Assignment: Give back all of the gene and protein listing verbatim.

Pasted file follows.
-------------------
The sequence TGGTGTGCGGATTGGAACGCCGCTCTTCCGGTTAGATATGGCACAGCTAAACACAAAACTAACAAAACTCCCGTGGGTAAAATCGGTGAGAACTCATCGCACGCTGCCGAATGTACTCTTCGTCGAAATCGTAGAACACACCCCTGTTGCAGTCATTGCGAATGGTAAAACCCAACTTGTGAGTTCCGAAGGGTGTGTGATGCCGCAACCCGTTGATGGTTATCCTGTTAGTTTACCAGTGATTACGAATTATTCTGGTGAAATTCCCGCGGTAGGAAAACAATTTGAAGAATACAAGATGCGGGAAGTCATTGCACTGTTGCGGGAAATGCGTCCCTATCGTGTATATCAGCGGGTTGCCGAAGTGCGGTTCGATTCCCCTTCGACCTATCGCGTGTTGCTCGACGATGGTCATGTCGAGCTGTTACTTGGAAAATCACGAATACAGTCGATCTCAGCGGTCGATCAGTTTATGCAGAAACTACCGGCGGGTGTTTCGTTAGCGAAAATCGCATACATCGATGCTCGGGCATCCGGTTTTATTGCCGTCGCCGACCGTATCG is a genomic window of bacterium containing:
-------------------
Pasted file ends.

The sequence TGGTGTGCGGATTGGAACGCCGCTCTTCCGGTTAGATATGGCACAGCTAAACACAAAACTAACAAAACTCCCGTGGGTAAAATCGGTGAGAACTCATCGCACGCTGCCGAATGTACTCTTCGTCGAAATCGTAGAACACACCCCTGTTGCAGTCATTGCGAATGGTAAAACCCAACTTGTGAGTTCCGAAGGGTGTGTGATGCCGCAACCCGTTGATGGTTATCCTGTTAGTTTACCAGTGATTACGAATTATTCTGGTGAAATTCCCGCGGTAGGAAAACAATTTGAAGAATACAAGATGCGGGAAGTCATTGCACTGTTGCGGGAAATGCGTCCCTATCGTGTATATCAGCGGGTTGCCGAAGTGCGGTTCGATTCCCCTTCGACCTATCGCGTGTTGCTCGACGATGGTCATGTCGAGCTGTTACTTGGAAAATCACGAATACAGTCGATCTCAGCGGTCGATCAGTTTATGCAGAAACTACCGGCGGGTGTTTCGTTAGCGAAAATCGCATACATCGATGCTCGGGCATCCGGTTTTATTGCCGTCGCCGACCGTATCG is a genomic window of bacterium containing: